“I want to help drive the development of the local tech business eco-system, to identify and harness the energy of our “digital natives” and enable these ambitious entrepreneurs to scale their businesses and benefit the country,” she says.
And she wants more companies to be thinking about how to explore the digital landscape.
“Entrepreneurs think differently,” she says. “Even though we’re facing economic challenges, entrepreneurs always look for opportunities. We – the corporate sector – need to encourage that.”
Digital transformation will happen only in companies that attract and develop highly talented people with strong digital and analytics capabilities. “If we can’t find them, we must produce them,” she says in answer to where South Africa will find these talented people.
Mahanyele-Dabengwa believes a unique blend of the best of technology with the best of human potential will unlock the full potential of South Africa’s young people. She is determined that they – and the country – are not left behind.
Naspers Labs, one of the programmes being championed by her is a development programme to help young, unemployed South Africans to open doors to their first employment opportunity.
It provides a structured development journey, enabling students to realise their potential and tap into online learning platforms.
Within the space of two years, a significant number of young people who have been through the programme are employed.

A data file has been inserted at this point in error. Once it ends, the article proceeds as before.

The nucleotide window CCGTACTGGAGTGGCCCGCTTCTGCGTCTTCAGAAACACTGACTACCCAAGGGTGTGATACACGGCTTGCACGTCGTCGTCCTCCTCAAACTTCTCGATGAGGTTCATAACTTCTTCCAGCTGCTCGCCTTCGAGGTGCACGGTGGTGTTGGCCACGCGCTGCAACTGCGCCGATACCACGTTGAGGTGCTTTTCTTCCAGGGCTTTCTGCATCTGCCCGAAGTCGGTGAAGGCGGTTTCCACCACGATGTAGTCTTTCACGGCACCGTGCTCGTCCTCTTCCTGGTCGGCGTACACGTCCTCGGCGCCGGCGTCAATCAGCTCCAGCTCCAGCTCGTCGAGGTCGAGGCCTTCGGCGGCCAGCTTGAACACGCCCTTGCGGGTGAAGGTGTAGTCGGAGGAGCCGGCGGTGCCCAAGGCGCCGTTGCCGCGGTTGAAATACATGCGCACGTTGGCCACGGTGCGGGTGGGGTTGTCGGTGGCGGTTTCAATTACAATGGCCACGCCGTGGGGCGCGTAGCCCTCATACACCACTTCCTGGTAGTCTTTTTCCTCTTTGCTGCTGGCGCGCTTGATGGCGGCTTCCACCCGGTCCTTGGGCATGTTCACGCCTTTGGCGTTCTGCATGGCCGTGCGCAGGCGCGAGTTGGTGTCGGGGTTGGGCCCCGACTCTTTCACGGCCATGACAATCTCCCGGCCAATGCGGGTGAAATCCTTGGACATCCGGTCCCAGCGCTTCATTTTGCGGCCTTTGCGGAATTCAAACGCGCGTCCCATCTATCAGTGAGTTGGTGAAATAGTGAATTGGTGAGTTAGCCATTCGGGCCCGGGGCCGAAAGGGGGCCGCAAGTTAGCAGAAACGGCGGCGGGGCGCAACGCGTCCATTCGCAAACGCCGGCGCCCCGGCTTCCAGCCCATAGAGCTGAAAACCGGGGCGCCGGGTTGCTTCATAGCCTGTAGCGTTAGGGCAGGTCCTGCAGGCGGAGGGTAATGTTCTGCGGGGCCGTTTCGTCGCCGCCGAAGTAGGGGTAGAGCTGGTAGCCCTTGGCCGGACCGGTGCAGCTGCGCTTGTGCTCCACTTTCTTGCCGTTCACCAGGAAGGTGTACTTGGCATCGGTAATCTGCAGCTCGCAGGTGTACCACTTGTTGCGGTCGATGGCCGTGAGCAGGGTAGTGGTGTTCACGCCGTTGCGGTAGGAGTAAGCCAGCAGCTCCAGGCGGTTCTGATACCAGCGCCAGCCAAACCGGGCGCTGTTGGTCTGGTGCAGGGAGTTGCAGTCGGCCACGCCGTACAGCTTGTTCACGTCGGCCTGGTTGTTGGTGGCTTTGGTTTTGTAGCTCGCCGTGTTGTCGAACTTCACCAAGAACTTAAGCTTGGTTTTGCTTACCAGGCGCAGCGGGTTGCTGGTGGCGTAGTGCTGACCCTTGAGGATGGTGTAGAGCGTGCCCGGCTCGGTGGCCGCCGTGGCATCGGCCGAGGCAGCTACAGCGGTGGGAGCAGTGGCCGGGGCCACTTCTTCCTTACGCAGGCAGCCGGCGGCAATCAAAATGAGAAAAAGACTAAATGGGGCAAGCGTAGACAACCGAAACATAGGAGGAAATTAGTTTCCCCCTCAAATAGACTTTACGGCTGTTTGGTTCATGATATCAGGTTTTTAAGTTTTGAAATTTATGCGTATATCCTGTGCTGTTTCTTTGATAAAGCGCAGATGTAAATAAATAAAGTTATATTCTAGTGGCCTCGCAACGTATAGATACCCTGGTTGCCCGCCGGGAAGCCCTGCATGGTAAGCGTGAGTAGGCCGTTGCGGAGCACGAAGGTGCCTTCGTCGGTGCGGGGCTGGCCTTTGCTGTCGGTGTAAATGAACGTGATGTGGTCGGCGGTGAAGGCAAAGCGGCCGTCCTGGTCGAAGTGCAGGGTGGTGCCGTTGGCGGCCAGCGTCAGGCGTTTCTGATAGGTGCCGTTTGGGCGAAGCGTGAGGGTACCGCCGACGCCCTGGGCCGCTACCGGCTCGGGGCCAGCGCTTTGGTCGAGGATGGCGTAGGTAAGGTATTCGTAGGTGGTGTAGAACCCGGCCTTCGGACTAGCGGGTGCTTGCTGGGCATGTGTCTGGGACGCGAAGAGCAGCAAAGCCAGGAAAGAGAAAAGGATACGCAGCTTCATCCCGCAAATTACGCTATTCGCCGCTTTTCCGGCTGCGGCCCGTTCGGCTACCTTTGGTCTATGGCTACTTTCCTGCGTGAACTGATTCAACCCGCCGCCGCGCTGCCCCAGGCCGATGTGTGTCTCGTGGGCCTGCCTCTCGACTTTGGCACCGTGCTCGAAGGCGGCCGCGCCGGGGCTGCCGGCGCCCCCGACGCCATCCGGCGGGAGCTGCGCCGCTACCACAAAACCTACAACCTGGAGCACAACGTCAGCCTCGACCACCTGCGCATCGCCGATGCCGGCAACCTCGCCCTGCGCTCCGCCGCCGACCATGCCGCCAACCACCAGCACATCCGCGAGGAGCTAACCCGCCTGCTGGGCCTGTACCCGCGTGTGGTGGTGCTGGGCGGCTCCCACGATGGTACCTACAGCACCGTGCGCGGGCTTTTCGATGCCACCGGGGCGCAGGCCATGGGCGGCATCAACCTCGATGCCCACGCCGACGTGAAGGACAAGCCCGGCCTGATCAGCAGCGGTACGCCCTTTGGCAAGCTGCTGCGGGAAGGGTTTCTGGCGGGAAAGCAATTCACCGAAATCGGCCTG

“When you have the right entrepreneurs with capital behind them, you can grow organisations significantly. We’re trying to put our money behind organisations that can become the next big digital organisations. Google, Facebook, and our very own Takealot started small. But what more can we create here in South Africa?” she asks.
And the answer to that is what makes digital transformation so alluring to this CEO.
In May 2016 Phuti became a member of the Rutgers University Hall of Distinguished Alumni. She has been awarded several accolades such as CNBC Africa’s All Africa Business Leaders “Woman of the Year Award” in 2019 and the Forbes Woman Africa “Businesswoman of the Year” Award in 2014. In 2013, she was awarded a “Distinguished Achievement” Award by The Douglass Society, and the Africa Investors recognised her as a “Leading Africa Woman in Business of the Year” in 2012. In 2011, Rutgers University conferred on her the “Rutgers Vision of Excellence Award”. In 2009, she was awarded the “Most Influential Woman in Government and Business” by Financial Services. The Wall Street Journal counted her among the “Top 50 women in the world to watch”. Phuti was also selected as a Global Young Leader in 2007 by the World Economic Forum. She was awarded “Top in Project Finance, 2003” by the Association of Black Securities & Investment Professionals (ABSIP).
Phuti holds a BA Economics from Rutgers University, USA, and an MBA from De Montfort University in Leicester, UK. She also completed the Kennedy School of Government Executive Education programme “Global Leadership and Public Policy for the 21st Century” at Harvard University in 2008. She sits on the board of the Cyril Ramaphosa Foundation and was Chair of the KST Audit and Risk Committee in 2016. In 2017, she was appointed to the KST Board of Trustees. Phuti is an Independent Director of Vodacom, Gold Fields and Discovery Insure. She serves on the advisory board of the business school of Stellenbosch University.
source: saasawubona.com / kst.org.za